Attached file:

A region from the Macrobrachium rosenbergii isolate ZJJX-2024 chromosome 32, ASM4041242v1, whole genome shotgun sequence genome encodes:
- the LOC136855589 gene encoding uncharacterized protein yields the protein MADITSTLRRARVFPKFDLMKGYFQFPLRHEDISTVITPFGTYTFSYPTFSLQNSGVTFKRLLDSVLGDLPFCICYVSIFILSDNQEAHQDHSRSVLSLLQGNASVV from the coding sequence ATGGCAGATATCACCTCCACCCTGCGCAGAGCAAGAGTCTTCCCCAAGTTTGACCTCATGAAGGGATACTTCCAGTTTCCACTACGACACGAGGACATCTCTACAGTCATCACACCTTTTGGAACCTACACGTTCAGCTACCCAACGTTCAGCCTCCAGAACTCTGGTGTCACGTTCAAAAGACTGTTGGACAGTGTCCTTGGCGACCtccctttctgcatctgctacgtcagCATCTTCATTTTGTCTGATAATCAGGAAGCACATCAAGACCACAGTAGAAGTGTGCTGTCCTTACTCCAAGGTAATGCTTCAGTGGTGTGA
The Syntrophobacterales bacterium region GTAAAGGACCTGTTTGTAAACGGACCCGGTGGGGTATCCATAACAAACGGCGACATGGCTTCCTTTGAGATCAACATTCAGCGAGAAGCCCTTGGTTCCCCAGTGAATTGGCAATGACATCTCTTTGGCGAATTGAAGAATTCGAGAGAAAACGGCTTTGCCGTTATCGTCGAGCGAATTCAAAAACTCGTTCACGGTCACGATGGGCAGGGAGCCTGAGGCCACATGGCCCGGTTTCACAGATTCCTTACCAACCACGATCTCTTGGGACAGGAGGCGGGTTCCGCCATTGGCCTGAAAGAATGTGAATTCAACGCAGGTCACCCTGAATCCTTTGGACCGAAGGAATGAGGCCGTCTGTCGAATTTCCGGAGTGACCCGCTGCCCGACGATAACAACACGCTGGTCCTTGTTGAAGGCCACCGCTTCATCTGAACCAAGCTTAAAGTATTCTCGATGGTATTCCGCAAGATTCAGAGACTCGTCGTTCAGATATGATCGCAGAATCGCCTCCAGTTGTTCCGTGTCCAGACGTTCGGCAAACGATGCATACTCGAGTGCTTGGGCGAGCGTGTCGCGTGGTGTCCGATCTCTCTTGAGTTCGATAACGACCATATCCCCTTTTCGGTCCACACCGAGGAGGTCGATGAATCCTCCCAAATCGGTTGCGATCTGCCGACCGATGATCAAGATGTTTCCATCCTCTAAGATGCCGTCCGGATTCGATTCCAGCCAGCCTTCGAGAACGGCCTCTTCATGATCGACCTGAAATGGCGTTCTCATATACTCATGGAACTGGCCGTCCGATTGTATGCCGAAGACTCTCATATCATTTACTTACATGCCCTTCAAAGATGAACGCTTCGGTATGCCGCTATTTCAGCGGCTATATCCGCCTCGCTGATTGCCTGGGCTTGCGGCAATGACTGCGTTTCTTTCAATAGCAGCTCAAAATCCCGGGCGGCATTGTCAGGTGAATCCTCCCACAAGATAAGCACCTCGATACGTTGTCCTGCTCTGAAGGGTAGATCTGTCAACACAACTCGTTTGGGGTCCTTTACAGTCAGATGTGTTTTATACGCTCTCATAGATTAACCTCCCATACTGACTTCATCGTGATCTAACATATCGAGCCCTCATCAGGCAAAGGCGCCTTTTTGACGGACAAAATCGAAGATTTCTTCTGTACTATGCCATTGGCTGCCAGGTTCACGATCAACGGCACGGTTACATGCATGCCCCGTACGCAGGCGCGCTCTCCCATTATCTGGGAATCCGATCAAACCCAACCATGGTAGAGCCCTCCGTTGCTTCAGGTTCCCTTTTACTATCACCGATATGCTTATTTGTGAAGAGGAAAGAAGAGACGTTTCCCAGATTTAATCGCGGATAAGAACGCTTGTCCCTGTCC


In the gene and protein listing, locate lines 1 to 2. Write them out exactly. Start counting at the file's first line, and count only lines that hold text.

A region from the Macrobrachium rosenbergii isolate ZJJX-2024 chromosome 32, ASM4041242v1, whole genome shotgun sequence genome encodes:
- the LOC136855589 gene encoding uncharacterized protein yields the protein MADITSTLRRARVFPKFDLMKGYFQFPLRHEDISTVITPFGTYTFSYPTFSLQNSGVTFKRLLDSVLGDLPFCICYVSIFILSDNQEAHQDHSRSVLSLLQGNASVV from the coding sequence ATGGCAGATATCACCTCCACCCTGCGCAGAGCAAGAGTCTTCCCCAAGTTTGACCTCATGAAGGGATACTTCCAGTTTCCACTACGACACGAGGACATCTCTACAGTCATCACACCTTTTGGAACCTACACGTTCAGCTACCCAACGTTCAGCCTCCAGAACTCTGGTGTCACGTTCAAAAGACTGTTGGACAGTGTCCTTGGCGACCtccctttctgcatctgctacgtcagCATCTTCATTTTGTCTGATAATCAGGAAGCACATCAAGACCACAGTAGAAGTGTGCTGTCCTTACTCCAAGGTAATGCTTCAGTGGTGTGA